Better Call Saul Season 6, Episode 7 Recap

And what happens to Kim? If she survives, does she wind up with Jimmy? It was easier to root for an Omaha reunion before Operation Frame Howard ended with the words “There’s really no need to … ” and a corpse on the floor.

But that might be the ultimate point of this suddenly grim chapter of “Better Call Saul.” It gave Kim a chance to demonstrate moral complexity. She’s come a long way from the strait-laced attorney we met early in this show.

Nor is she any match for the guy who’s about to interrogate her and Jimmy in their home. Like many of the best characters to emerge from the mind of the creators Vince Gilligan and Peter Gould, she’s a mix of compassion and malignancy, sympathy and cunning.

If her destiny is tied to Jimmy’s, it’s safe to assume that it will be determined by how the couple handle the realization that their larky stratagems have ended in blood. Which doesn’t mean that Jimmy and Kim will cope with whatever comes next the same way.

The first episode of this season is called “Wine and Roses,” a reference to the 1962 film, “Days of Wine and Roses,” about a couple, played by Lee Remick and Jack Lemmon, who are alcoholics. Lemmon’s character gets sober.

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Remick’s character remains in love with Lemmon’s but refuses to stop drinking, and they part. This is either foreshadowing or a fake out, but it raises the possibility that Kim will continue trending toward the wicked and Jimmy will not.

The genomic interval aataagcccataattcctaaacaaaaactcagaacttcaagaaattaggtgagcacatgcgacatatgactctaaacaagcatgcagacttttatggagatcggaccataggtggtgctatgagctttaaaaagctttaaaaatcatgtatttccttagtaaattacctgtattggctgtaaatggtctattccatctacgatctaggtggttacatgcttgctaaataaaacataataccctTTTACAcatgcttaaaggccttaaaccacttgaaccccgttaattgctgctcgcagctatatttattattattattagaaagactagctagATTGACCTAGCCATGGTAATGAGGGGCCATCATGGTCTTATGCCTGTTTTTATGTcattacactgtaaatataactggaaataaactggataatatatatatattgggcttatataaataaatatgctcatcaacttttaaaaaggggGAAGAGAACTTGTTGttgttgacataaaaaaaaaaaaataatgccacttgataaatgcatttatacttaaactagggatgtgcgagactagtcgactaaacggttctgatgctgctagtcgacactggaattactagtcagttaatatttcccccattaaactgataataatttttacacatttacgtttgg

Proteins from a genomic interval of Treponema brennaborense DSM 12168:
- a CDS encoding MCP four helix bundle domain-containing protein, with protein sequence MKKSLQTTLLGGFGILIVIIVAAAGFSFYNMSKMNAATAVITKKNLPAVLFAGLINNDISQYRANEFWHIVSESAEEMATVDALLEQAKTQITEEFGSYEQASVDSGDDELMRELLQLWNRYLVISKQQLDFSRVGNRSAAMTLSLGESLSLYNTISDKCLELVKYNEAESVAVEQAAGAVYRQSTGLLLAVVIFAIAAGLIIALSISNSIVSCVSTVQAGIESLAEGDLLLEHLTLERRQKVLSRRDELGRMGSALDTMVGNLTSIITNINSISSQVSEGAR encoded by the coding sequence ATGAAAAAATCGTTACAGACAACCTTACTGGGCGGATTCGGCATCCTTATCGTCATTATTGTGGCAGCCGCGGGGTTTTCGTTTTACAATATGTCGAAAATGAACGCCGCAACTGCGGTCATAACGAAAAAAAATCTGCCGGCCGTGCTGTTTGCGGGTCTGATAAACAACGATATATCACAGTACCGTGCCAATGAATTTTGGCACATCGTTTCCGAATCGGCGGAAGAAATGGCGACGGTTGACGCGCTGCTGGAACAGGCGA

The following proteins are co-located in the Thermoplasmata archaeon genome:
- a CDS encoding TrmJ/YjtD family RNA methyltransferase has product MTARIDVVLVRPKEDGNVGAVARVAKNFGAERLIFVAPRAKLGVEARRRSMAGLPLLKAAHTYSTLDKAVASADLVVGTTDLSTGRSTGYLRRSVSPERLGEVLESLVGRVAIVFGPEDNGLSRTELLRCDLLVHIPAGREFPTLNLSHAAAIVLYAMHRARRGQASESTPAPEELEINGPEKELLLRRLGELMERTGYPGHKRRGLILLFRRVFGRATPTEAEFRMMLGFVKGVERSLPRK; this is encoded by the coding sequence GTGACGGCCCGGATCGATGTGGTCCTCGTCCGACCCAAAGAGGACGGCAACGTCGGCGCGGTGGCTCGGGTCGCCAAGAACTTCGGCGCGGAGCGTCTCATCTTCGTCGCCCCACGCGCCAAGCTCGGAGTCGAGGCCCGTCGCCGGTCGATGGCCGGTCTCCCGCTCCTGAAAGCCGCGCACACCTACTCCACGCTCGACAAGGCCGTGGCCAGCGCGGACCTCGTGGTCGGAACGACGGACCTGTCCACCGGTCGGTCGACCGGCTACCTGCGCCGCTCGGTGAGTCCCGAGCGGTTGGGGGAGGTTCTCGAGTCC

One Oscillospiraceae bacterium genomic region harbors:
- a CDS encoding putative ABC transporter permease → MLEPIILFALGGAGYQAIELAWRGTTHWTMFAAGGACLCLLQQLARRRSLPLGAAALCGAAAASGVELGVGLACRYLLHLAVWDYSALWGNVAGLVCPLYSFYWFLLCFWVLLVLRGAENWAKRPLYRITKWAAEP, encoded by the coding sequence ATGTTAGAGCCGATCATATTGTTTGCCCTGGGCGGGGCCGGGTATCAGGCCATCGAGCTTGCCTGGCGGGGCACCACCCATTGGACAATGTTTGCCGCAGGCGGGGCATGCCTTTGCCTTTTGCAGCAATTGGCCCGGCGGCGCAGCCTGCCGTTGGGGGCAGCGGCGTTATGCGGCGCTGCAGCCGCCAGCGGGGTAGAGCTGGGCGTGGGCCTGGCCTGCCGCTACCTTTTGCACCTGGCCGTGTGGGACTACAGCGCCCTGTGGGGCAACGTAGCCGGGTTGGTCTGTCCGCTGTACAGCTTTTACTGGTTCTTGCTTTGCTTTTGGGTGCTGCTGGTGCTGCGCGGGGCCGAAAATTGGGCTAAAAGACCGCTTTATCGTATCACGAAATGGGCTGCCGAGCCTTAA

Although, who knows? The reverse could be true.

Regardless, R.I.P. Howard. You were much derided, mostly because of your smooth manners, good looks and old-timey shirt collars. They made you seem haughty and foppish. You were far more thoughtful than your enemies realized.

If it’s any comfort, Patrick Fabian played you with an impeccable mix of confidence and vulnerability. The plot against you will not be missed. It was a ridiculous endeavor and never more so than in the middle of this episode, when Jimmy and Lenny,

the aspiring actor/shopping cart wrangler, played by John Ennis, are photographed in a park, pantomiming a bribe. The point is that Lenny looks a lot like the Sandpiper mediator, Rand Casimiro (John Posey).

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The effort to settle the Sandpiper case and humiliate Howard had a few twists for viewers, like the realization that Howard’s private detective was a mole. But it was ultimately a Rube Goldberg contraption, fanciful to the point of absurdity and somehow effective nonetheless.

About the best that can be said for this scheme is that it’s over. Plus, it seemed to have a profoundly aphrodisiacal effect on its perpetrators.